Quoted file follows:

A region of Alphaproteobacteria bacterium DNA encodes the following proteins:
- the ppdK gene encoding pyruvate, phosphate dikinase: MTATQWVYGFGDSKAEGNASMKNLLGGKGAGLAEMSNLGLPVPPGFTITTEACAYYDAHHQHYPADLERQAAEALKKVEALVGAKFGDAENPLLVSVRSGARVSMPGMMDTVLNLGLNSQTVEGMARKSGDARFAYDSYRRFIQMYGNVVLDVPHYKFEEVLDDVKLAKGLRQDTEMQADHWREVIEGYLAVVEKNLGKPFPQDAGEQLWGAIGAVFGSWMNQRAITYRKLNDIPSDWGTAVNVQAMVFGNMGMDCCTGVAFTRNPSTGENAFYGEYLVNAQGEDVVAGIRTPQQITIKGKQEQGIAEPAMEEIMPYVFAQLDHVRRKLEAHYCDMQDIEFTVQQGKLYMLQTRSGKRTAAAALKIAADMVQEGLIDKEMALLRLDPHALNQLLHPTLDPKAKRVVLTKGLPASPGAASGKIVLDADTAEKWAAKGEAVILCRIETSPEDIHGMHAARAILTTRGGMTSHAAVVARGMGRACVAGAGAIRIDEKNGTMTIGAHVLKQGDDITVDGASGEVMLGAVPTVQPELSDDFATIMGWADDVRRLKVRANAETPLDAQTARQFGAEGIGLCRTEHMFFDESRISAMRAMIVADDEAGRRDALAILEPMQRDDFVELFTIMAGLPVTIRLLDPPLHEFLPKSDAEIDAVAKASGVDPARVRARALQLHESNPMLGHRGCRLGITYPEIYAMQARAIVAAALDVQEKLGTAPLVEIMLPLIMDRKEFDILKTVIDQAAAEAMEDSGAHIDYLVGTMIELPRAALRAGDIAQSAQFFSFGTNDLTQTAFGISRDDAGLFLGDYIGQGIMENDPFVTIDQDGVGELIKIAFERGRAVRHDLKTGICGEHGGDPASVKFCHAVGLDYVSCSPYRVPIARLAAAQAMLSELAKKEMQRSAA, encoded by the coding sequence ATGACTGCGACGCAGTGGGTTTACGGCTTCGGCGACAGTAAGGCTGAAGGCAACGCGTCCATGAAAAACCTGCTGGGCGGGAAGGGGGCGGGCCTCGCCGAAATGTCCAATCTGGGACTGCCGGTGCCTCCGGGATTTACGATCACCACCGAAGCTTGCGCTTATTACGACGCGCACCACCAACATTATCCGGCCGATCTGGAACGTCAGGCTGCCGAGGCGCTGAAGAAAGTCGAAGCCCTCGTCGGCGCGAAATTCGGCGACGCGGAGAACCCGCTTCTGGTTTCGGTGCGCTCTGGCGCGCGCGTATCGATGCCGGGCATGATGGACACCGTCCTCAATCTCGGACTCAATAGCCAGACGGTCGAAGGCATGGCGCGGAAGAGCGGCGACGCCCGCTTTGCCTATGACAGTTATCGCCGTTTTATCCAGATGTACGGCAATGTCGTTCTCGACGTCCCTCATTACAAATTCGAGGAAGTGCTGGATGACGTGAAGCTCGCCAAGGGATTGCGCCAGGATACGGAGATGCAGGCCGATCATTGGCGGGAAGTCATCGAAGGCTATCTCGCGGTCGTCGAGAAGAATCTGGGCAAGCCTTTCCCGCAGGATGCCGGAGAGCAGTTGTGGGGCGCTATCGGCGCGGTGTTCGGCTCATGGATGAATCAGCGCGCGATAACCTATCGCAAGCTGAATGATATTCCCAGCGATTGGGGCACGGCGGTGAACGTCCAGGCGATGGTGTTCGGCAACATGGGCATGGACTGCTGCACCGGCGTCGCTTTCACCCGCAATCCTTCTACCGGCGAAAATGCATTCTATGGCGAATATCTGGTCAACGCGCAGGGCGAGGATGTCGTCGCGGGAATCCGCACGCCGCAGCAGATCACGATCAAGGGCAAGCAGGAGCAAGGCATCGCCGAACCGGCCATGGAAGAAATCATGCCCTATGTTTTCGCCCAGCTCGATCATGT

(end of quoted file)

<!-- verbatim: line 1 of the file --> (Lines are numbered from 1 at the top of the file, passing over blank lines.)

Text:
A region of Alphaproteobacteria bacterium DNA encodes the following proteins: